The Telegraph
Friday , July 18 , 2014
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Why soccer matters By Pelé, Celebra, Rs 699

Why did Hublot — the official time-keeper of the 2014 World Cup and Harbhajan Singh’s sponsor— set up a meeting between the Indian cricketer and Pelé in Brazil recently? Because business and pleasure meet seamlessly in modern sports. Apart from enjoying the football — surely the sun and the sea too — Singh let it slip in an interview with The Telegraph that he had asked Pelé to visit India: “The Indian Super League kicks off this year, so he could be its face....” Pelé, given his legendary status, is the face of football. No footballing event, be it the iconic World Cup or a nascent league, can hope to prosper without his blessings.

So, it isn’t surprising to discover that quite a few chapters in Why Soccer Matters — not your usual autobiography or memoir but an account of some of the milestones in the footballer’s life, co-written with Brian Winter — are dedicated to Pelé’s ambassadorial skills. He is credited with revolutionizing American soccer by deciding to turn up for Cosmos in the twilight of his career. Truth be told, Pelé’s intentions to play in America were not purely altruistic. A mountain of unpaid debts made it difficult for him to decline the lucrative offer. One also wonders whether it is possible to fail in a venture that has the support of Steve Ross — he owned Cosmos — and his Warner Communications. In fact, Pelé’s praise for Ross and his giant corporation raises the suspicion that he endorses the philosophy of brute corporate force: “If Steve Ross and Warner Communications wanted to do whatever it took to get a famous Brazilian soccer player to play for their little team in New York, nothing was going to get in their way.” Of course, this is not unexpected from a man who remains enthralled by the “American ability to promote charity, business and sport at the same time.”

Pelé’s unflinching faith in corporate social responsibility and state welfare is touching. For he is truly an ambassador with a heart. He cries during his farewell games. He also sheds tears when he learns of the murder of children in the Candelária massacre. Little wonder then that Pelé joined the Establishment, allowing the Brazilian state to milk his popularity and launch quite a few populist programmes. One such was known as the vilas olimpicas. Under it, families were paid a monthly stipend of a few hundred dollars if their children continued with their studies. The scheme was a phenomenal success; so much so that even Bill and Hillary Clinton paid a visit. It is only when President Lula discontinued the programme that Pelé apparently became aware of the pitfalls of politics. But he remains convinced that the fruits of football can make the world a better place. Unfortunately, his football-crazy nation has been forced to make do with a particularly rotten basket. For even though the sport gets richer by the day, there are no signs yet of Brazil’s problems — poverty, inequality, crime, to name a few — disappearing.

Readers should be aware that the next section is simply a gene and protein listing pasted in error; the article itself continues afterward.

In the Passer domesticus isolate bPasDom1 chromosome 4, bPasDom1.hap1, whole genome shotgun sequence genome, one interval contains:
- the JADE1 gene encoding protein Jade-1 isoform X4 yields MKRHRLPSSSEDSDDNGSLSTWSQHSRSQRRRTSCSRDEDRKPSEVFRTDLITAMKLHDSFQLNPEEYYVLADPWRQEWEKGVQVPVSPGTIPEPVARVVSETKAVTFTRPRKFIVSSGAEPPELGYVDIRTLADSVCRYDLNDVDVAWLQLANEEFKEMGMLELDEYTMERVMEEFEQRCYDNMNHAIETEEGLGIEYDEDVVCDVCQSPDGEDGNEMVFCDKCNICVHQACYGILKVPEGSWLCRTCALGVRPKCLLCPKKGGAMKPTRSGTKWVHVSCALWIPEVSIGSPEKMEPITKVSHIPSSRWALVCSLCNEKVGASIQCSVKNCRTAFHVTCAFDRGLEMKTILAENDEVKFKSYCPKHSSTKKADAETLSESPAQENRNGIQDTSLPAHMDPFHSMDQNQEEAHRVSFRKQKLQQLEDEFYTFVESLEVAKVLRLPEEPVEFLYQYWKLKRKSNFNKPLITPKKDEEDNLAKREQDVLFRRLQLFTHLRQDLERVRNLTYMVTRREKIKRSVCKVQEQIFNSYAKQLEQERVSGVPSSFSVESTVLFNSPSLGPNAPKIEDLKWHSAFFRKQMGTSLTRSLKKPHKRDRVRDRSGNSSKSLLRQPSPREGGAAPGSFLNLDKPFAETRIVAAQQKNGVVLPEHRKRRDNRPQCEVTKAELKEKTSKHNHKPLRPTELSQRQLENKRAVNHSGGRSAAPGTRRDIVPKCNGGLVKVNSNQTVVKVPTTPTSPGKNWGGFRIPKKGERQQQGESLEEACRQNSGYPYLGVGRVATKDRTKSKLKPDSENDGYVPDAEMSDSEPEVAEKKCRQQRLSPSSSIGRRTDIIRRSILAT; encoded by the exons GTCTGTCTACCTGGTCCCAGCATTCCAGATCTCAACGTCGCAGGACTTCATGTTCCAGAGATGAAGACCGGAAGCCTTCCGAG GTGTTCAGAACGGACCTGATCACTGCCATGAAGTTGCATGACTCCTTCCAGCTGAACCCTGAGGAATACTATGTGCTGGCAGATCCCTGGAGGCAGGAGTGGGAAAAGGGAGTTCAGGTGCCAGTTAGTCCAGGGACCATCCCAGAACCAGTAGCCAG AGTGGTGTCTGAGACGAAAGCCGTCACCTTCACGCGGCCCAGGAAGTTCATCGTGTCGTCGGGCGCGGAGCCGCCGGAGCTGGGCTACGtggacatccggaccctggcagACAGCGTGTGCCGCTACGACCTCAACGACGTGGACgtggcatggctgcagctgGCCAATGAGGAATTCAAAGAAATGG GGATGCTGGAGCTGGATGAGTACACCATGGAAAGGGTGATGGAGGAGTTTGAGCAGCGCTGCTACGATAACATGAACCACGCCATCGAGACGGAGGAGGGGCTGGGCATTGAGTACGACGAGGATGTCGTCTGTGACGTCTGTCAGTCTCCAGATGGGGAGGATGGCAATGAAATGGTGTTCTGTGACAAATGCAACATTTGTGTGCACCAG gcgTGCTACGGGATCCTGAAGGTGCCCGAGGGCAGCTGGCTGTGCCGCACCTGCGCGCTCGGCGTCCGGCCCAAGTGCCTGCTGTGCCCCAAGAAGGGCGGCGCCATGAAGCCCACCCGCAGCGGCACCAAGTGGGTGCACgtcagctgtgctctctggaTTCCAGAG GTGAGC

The chapters that are more enjoyable are those that refer to Pelé’s wizardry on the football ground. Lovers of the game will enjoy the detailed descriptions of matches played during Brazil’s golden years in the World Cup. For instance, the passage in which Pelé describes Gordon Banks leaping to save his header — considered to be the best-ever save in a World Cup — is memorable.

The anecdotes that do not concern football are poignant too. In Sweden, Garrincha, we are told, refused to buy a radio — a first-world novelty then — because “the voice coming through on the little radio was...speaking in Swedish”. (Garrincha refused to believe a team-mate who assured him that the voice will start speaking in Portuguese once they were back in Brazil.)

Football, too, retained an element of naivety. This was a time when in a bid to adopt a scientific approach towards enhancing physical endurance, team doctors did not think twice about pulling out players’ teeth. Endorsement deals were unheard of as well. When Tetra Pak asked Pelé to endorse its products, a horrified Dondinho — Pelé’s father — asked him whether he was an athlete or an actor. Significantly, rudimentary technology also meant that teams could not rely on recorded evidence to examine their opponents’ strengths and weaknesses, enabling them to play a free-flowing game. This makes us wonder whether the death of Jogo Bonito can be attributed to Brazil’s adoption of the defensive, dour European style of playing.

But the story of the Beautiful Game is also a story of seduction. The World Cup in 1950 was used, just as it has been this year, by the political regime to deflect global attention from a myriad problems, some of which continue to afflict Brazil even today. Pelé, perhaps unknowingly, has been part of a mischievous plan to bewitch the world.